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Major-General C W B Purdon, CBE, MC, CPM

Corran Purdon was born in Queenstown, County Cork but would spend part of his early childhood in India where his father, Major General W Brook Purdon DSO MBE MC, was serving with the Royal Army Medical Corps. He would be sent to school in London and Northern Ireland before attending Campbell College in Belfast and commented later that “my Irish education made such a difference to me when I joined my Regiment – and my ability to play the bagpipes was another asset.”

After passing the Army Examination, Corran Purdon entered the Royal Military College at Sandhurst in July 1939, and, following the outbreak of the Second World War, was commissioned into the Royal Ulster Rifles (RUR). His father had once said that “there’s only one regiment for the boy, the Royal Ulster Rifles” and so it came about that early in 1940, the young subaltern travelled to the RUR’s Regimental Depot, which was then located at Armagh. During the early period of the war, he would encounter a large number of men of all ranks from the London Irish Rifles, which was then part of the Corps of the Royal Ulster Rifles.

After missing the chance to join the 2nd Battalion (2 RUR) in France in early 1940 due to his young age, Lieutenant Purdon volunteered to join 12 Commando who were forming in Northern Ireland. After more than a year of intensive training in various parts of the United Kingdom, in March 1942, he would take part in Operation CHARIOT, the commando raid on the Normandy dock at St Nazaire in German-occupied France, an important strategic asset for the German fleet in World War Two.  The raid, which entailed ramming a ship, the Campbeltown, laden with explosives on a set timer into the dock, was a success but at the cost of 169 men killed and 215 captured.  Having been wounded in the left leg and shoulder, Lieutenant Purdon was wounded and captured. He was a persistent escaper from a number of different POW camps, and so was sent OFLAG IV-C – Colditz Castle to which officers who persistently made escape attempts were transferred.  When liberated by the Americans in April 1945, both he and another Rifles’ officer decided that they wanted to have “another crack” at the enemy, so they fought in the ranks with the American Army until VE Day.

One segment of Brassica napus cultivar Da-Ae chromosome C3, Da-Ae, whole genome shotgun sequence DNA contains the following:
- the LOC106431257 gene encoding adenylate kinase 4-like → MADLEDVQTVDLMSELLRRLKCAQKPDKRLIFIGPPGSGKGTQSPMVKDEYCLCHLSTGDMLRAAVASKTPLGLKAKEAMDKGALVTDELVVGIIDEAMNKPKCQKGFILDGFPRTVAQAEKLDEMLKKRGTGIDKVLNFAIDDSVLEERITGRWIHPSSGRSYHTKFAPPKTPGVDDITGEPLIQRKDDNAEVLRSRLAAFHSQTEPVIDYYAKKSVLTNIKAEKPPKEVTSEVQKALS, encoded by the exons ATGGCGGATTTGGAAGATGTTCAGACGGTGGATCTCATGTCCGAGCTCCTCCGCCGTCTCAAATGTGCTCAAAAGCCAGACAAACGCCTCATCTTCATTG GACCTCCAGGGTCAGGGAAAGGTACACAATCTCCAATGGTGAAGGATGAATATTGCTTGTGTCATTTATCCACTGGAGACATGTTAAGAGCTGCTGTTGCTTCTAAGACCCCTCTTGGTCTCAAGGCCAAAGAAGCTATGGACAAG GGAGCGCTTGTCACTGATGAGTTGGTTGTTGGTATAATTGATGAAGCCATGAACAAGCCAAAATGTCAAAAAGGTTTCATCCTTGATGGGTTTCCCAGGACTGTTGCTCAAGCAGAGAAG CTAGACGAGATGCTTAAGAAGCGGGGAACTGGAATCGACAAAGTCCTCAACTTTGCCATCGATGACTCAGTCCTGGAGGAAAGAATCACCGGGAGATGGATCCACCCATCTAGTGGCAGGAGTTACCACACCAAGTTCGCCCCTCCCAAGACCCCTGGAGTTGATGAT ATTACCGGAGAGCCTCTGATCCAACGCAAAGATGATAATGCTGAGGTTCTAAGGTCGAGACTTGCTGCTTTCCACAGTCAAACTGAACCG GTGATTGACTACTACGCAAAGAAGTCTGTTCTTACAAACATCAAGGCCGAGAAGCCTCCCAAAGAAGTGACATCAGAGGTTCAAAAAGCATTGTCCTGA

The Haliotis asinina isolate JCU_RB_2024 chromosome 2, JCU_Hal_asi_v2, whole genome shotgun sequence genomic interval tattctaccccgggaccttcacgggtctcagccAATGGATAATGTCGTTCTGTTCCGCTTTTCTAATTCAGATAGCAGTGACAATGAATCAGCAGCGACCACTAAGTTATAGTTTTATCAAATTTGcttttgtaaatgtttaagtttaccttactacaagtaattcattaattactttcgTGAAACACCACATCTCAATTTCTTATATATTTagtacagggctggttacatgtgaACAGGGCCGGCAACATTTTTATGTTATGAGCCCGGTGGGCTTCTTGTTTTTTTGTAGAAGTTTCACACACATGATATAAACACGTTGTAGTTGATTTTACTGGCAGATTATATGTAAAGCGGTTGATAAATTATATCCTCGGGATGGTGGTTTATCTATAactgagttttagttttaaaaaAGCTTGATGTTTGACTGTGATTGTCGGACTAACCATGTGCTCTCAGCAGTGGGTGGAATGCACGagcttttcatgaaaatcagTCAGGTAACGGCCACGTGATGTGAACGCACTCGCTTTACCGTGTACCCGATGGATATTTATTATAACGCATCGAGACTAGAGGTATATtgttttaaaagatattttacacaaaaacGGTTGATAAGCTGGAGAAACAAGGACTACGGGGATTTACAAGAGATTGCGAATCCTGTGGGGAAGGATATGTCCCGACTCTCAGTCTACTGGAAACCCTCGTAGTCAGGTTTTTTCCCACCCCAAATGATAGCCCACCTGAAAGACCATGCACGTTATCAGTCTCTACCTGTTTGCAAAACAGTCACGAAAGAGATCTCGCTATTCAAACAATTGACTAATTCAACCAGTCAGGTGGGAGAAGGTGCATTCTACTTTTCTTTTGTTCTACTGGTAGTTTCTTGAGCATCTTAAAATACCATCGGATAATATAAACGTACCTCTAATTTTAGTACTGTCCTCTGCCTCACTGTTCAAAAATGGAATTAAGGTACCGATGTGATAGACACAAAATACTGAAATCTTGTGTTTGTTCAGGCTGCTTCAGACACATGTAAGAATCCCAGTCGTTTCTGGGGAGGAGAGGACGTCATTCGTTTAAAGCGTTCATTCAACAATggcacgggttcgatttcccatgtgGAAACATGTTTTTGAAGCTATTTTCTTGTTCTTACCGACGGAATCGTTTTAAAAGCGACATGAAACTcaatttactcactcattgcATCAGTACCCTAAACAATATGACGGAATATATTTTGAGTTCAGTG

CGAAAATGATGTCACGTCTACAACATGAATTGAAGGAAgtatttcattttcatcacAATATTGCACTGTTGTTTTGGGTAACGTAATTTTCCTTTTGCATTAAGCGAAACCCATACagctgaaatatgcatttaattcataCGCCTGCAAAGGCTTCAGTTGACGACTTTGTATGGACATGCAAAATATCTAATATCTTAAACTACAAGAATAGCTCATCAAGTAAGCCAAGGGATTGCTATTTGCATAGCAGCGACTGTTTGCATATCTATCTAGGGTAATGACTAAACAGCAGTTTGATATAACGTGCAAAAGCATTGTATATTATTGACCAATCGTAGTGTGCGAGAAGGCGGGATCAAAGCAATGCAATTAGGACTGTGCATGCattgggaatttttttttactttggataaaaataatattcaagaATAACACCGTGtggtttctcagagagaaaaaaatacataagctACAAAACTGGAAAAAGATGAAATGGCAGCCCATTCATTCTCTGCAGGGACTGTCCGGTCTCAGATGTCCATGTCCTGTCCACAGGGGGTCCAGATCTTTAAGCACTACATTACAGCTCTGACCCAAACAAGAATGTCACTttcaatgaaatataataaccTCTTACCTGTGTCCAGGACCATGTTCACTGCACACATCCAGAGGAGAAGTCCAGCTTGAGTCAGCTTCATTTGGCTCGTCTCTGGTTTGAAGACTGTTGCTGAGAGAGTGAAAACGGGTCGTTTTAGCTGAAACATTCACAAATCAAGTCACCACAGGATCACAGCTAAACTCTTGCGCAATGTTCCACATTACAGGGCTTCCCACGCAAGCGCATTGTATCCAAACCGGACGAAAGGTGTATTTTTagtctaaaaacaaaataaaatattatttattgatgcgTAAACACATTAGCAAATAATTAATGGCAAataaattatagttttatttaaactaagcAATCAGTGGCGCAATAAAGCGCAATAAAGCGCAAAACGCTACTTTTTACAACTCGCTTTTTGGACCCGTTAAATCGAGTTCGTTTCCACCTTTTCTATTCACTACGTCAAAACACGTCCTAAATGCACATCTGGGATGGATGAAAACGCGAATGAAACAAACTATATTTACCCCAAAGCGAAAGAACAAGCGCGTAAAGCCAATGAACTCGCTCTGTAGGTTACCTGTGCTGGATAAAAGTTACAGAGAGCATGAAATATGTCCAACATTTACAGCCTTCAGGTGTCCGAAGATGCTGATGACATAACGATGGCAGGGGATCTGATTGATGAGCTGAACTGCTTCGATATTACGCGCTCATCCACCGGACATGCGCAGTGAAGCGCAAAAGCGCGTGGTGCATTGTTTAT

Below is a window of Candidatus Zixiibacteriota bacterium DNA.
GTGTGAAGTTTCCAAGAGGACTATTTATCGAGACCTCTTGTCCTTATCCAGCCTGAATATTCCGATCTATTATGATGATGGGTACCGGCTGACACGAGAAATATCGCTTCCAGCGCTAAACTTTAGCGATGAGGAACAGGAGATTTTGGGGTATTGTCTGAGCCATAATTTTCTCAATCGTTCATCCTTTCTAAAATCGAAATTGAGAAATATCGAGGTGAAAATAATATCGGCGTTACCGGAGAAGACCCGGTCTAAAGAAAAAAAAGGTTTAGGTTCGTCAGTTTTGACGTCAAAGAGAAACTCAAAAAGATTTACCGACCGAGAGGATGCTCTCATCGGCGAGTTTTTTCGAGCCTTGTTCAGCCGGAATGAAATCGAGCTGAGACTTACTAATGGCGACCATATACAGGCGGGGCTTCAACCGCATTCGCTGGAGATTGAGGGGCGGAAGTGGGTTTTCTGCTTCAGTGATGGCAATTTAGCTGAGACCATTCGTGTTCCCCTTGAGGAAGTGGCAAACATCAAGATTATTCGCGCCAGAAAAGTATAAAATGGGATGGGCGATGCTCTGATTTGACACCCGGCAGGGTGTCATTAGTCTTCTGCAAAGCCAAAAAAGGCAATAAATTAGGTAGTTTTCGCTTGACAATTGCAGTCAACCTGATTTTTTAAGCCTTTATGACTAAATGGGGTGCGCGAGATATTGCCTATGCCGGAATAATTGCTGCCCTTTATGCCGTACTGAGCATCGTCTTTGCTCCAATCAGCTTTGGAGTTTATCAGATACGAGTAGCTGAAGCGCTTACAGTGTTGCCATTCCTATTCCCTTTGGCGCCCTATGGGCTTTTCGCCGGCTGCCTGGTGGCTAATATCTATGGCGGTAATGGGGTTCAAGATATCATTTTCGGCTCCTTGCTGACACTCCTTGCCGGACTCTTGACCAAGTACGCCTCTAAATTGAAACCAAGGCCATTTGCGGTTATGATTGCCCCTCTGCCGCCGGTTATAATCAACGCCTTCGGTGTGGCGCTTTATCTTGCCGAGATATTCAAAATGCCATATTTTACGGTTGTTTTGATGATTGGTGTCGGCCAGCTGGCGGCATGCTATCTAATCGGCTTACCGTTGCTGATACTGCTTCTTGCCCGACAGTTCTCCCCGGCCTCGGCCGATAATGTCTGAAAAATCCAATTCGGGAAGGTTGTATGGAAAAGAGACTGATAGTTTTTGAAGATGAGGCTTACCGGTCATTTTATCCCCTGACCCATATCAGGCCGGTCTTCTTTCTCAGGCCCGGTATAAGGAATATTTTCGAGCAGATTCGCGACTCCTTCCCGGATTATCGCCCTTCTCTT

On his homecoming, Lieutenant Purdon had an initial desire to remain with the Commandos but would soon return to the Royal Ulster Rifles, then still part of the 6th Airborne Division, and was appointed Adjutant of the 1st Battalion (1 RUR), who were taking part in riot control and anti-terrorist operations in Palestine. On promotion, in early 1946, Captain Purdon was sent to command the Regimental Company at the Irish Group Infantry Training Centre at Omagh before spending two years as Adjutant of the 6th Battalion, Royal Ulster Rifles (TA), the first Territorial Battalion of the Regiment to be raised in Northern Ireland. In 1949, he was appointed as a Staff Captain at General Headquarters Middle East Land Forces located at Fayid on the Suez Canal, before being posted back to 1 RUR in Hong Kong as a Rifle Company Commander.

In early 1952, Major Purdon was appointed Training Major for the 1st Bn London Irish Rifles TA at the Duke of York’s Headquarters. He described the Regiment as “full of characters” and later recalled that after his initial visit to the battalion he had noticed that “someone had attempted to boil an egg in my bowler hat!!” The Commanding Officer was Lieutenant Colonel John Cantopher and there were number of other well known figures present at the time, including Colonel Viscount Monty Stopford, Major Basil Irwin and Major Bill Brooks.

In his memoir ‘List the Bugle’, he would describe his time as Training Major with the London Irish Rifles: